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4 Things You Need to Do When a Friendship Drifts Away

Don't let guilt get the better of you.


Art Credit: Regina Leah

Life is full of heartbreak, most of us expect to go through at least one heart-wrenching break-up before we settle down for good. But another common, but unexpected, part of life is the heartache of drifting away from a friend—it's just a different kind of breakup.

My husband and I married in college, setting us in a different path than most of our friends. I quickly discovered that college and marriage are two conflicting worlds. In college, you’re full-time job is your schoolwork, your friends are your family, and your parents still pay for your rent. As a married student, I had two jobs outside of my classes and a school load, my husband was my family, and we paid for everything. As my priorities began to set me apart, I slowly saw my friends shift away as well.

The difficulty with friendship breakups is that there’s really no defining end. When you breakup with a boyfriend, you at least have a conversation and from there on can go through the mourning and healing process…ice cream, bubble baths, and burning his sweatshirt all included! But with friends, I’ve found it ends in more of a drifting apart…less text messages, phone calls, and hangouts until eventually, well, they’re non- existent.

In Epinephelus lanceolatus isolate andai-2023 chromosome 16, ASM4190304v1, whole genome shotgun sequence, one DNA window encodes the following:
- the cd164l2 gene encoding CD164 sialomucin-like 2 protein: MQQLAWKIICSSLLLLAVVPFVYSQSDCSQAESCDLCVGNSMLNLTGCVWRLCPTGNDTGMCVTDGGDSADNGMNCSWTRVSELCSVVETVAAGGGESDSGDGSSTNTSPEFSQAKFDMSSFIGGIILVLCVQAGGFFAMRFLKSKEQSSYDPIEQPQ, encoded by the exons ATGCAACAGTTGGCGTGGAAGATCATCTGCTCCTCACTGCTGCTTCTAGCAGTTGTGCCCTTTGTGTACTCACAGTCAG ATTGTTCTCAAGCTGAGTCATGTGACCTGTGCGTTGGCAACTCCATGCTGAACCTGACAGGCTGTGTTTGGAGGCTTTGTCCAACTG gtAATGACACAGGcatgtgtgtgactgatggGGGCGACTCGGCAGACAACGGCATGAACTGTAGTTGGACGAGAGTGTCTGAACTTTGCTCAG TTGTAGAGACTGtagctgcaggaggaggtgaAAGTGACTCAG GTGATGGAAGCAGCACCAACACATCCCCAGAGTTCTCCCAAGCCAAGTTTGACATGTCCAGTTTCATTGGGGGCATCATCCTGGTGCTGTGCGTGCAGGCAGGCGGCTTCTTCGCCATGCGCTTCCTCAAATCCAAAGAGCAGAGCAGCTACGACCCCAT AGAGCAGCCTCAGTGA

You can find yourself ridden with guilt – “Was it my fault? Did I do something?” Or infected with anger – “How could she! I thought she was my friend!” Whatever your response, take a step back and remind yourself that it's okay and, in many ways, an expected part of life.

Here are a few tips for dealing with a drifting friendship:

1. Give yourself room to mourn.

Take a bubble bath, watch your favorite sad movie, or start making cookies–but then only eat the dough. The most important thing is that you don’t stay here. Mourn, and the move on.

2. Let go.

Blame, anger, and bitterness can rot you from the inside out. Who’s fault is it, really? Maybe it’s hers, maybe it’s yours. Maybe it’s just the natural flow of life. Leaves fall and die with the winter, but spring brings new life. Forgive, accept the change, and let go of blame.

3. Give thanks.

Don’t miss out on the good things in front of you because your eyes are stuck on the past. As C.S. Lewis said “There are far better things ahead than what we’ve left behind.” Don’t let your past keep you from enjoying your future.

4. Get out and make new friends.

There are so many people and potential friendships out there–new personalities and different stories, get to know them! A new friendship may be one of your greatest blessings. Don’t miss out on a chance to connect with others.